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Tag: Scientists

Scientists work to keep NASA's space telescope in the dark

Scientists work to keep NASA's space telescope in the dark

Science
Sept. 12 (UPI) -- NASA scientists are taking on the vital task of ensuring unwanted infrared light does not interfere with the optical testing of the James Webb Space Telescope."One of the challenges of testing an infrared telescope is that room-temperature objects [such as the walls of the vacuum chamber itself, or the warm electronics systems inside it] glow at the wavelengths of light that the telescope is trying to measure," Randy Kimble, a scientist at NASA's Goddard Space Flight Center in Greenbelt, Md., said in a press release. "If not carefully controlled, that warm glow can provide an unwanted background in the telescope's images, which would compromise the optical testing."Due to the telescope's extreme sensitivity to infrared light, scientists are using a cold, gaseous helium sh...
Scientists design software that detects when people are texting and driving

Scientists design software that detects when people are texting and driving

Science
Sept. 8 (UPI) -- Scientists at the University of Waterloo have created a computer algorithm that can accurately determine when drivers are texting while driving.Distracted drivers are to blame for up to 75 percent of all traffic accidents worldwide, researchers say."It has a huge impact on society," Fakhri Karray, a University Research chair and director of the Center for Pattern Analysis and Machine Intelligence, or CPAMI, at Waterloo, said in a press release.The system uses cameras and artificial intelligence to detect hand movements that deviate from normal driving behavior, such as from texting or talking on the phone, and grades them in terms of safety threats.The algorithms were trained using machine-learning techniques to recognize actions such as texting, talking on the phone or re...
Scientists explain 'impossible' nova explosions

Scientists explain 'impossible' nova explosions

Technology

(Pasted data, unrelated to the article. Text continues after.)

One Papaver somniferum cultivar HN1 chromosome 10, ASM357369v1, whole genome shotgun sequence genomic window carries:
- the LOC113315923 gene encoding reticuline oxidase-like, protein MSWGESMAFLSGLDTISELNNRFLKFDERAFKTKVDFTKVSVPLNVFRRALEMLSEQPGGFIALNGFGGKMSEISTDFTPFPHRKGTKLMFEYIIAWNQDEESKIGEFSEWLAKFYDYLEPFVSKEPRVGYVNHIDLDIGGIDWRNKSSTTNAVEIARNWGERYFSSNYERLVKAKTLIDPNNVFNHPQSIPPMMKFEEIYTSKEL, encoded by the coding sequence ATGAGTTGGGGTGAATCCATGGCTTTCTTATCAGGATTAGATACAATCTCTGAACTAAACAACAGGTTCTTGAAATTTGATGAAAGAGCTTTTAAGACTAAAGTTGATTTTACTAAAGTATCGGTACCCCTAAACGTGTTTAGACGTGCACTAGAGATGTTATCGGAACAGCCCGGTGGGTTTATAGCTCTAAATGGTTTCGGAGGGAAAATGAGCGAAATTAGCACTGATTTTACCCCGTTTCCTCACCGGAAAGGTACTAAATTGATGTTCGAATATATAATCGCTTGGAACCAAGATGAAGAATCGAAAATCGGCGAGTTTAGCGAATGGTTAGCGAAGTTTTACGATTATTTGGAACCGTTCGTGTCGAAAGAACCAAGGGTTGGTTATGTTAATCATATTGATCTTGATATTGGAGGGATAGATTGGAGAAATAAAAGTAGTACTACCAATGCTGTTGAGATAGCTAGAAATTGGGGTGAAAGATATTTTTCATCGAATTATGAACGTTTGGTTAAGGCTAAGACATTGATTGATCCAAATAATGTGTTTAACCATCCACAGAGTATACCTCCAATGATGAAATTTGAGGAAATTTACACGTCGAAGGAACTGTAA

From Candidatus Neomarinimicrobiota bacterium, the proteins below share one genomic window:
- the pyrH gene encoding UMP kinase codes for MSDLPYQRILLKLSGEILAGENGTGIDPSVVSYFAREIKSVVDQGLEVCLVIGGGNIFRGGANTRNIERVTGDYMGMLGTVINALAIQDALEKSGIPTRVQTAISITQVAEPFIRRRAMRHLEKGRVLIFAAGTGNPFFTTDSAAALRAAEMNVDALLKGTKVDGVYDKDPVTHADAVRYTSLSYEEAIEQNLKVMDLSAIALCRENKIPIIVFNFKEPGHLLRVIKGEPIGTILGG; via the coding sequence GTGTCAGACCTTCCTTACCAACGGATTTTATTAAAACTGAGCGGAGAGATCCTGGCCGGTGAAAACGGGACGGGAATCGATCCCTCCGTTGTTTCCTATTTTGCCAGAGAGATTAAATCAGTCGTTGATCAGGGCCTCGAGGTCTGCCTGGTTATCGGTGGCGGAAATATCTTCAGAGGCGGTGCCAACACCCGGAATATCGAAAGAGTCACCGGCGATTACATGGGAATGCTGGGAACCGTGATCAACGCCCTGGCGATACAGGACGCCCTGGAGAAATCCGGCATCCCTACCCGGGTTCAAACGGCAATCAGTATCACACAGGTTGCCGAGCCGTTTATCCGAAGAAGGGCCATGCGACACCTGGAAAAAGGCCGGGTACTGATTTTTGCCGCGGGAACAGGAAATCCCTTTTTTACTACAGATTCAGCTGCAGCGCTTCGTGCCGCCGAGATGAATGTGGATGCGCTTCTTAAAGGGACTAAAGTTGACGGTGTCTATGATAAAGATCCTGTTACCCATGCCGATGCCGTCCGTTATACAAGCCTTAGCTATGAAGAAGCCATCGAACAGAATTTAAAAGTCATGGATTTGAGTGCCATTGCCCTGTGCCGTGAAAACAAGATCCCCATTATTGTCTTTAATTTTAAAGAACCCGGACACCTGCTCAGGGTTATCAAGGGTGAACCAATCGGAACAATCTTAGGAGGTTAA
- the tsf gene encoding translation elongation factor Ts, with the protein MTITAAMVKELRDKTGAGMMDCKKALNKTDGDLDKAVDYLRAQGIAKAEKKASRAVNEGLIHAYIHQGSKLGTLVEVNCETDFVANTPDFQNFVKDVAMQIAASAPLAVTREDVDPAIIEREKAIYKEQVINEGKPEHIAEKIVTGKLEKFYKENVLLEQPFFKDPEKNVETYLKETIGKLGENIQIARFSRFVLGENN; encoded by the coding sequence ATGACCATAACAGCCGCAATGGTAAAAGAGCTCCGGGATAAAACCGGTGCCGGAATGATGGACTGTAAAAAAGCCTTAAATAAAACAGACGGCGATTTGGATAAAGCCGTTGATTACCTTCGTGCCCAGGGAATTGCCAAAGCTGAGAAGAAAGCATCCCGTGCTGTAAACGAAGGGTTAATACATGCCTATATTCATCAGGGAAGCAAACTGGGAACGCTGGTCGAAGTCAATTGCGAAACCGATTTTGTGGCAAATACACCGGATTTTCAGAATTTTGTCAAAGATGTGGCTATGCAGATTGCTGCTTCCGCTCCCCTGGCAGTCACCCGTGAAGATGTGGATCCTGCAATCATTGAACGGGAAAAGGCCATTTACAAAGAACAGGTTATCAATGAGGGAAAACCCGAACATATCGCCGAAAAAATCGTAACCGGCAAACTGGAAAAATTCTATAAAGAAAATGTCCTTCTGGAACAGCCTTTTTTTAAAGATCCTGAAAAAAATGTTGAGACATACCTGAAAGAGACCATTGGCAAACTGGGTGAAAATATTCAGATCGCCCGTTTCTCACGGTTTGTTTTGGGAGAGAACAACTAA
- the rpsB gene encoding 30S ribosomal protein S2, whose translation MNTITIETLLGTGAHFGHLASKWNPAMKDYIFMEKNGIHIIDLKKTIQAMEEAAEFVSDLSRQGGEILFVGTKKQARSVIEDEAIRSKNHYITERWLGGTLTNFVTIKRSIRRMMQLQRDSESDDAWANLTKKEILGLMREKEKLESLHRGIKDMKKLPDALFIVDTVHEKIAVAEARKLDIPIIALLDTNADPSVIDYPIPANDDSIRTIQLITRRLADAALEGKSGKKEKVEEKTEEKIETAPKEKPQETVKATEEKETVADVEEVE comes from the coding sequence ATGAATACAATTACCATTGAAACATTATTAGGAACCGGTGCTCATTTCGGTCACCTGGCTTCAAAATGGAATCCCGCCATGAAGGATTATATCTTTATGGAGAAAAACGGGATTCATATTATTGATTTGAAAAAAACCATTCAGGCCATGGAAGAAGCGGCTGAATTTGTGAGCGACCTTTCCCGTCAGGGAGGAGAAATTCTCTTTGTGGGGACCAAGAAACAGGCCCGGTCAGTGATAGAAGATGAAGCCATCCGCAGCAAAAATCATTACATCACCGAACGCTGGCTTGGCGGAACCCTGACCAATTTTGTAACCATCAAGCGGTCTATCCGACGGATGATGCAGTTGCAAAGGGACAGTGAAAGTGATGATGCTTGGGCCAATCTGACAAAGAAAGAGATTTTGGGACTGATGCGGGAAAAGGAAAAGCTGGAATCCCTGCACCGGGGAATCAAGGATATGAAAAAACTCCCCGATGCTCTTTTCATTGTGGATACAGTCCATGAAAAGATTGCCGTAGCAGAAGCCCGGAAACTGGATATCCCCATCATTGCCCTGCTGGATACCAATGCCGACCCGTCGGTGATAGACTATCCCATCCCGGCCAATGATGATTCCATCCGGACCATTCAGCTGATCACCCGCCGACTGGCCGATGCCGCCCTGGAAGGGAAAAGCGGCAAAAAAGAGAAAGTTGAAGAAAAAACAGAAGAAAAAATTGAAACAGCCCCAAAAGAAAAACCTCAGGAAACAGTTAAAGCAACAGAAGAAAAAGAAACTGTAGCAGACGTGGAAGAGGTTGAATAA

Scientists have proven a theory which explains why nuclear explosions on the surface of white dwarf stars appear to be "impossibly" bright and powerful.Researchers from Michigan State University found that powerful shockwaves can amplify the nuclear explosions beyond normal expectations.A white dwarf is the leftovers of a brightly burning star which has exhausted its nuclear fuel. Near the end of its nuclear burning stage, it expels most of its outer material, creating a planetary nebula - gas ejected from the star at the end of its lifetime - and leaving only the hot core remaining.In a typical year, there are around 50 nuclear explosions on the surface of white dwarfs in our galaxy, but some of those explosions suggest much more energy than the small star should be able to generate.Publi...
Scientists: Climate change could cause storms like Harvey

Scientists: Climate change could cause storms like Harvey

Technology
By the time the rain stops, Harvey will have dumped about 1 million gallons of water for every man, woman and child in southeastern Texas — a soggy, record-breaking glimpse of the wet and wild future global warming could bring, scientists say. While scientists are quick to say climate change didn't cause Harvey and that they haven't determined yet whether the storm was made worse by global warming, they do note that warmer air and water mean wetter and possibly more intense hurricanes in the future. "This is the kind of thing we are going to get more of," said Princeton University climate scientist Michael Oppenheimer. "This storm should serve as warning." There's a scientifically accepted method for determining if some wild weather event has the fingerprints of man-made climate change, a
Oil and water can mix under the right conditions, scientists say

Oil and water can mix under the right conditions, scientists say

Science
Aug. 28 (UPI) -- Is any cliche safe? New research suggests oil and water can combine when conditions are just right.When oil and water are mixed under extreme pressure, oil molecules were absorbed into the solution. Researchers were able to mix water and methane inside small containers subjected to the amount pressure present on the deep ocean floor.Methane is often used in experiments as a standing for substances with hydrophobic -- or water-repelling -- molecules, like oil.The latest experiments -- detailed this week in the journal Science Advances -- can help scientists understand how chemicals interact under extreme conditions, like those found deep inside the Earth or distant planets.To achieve extreme pressure levels, researchers squeezed molecules between the anvil points of two dia...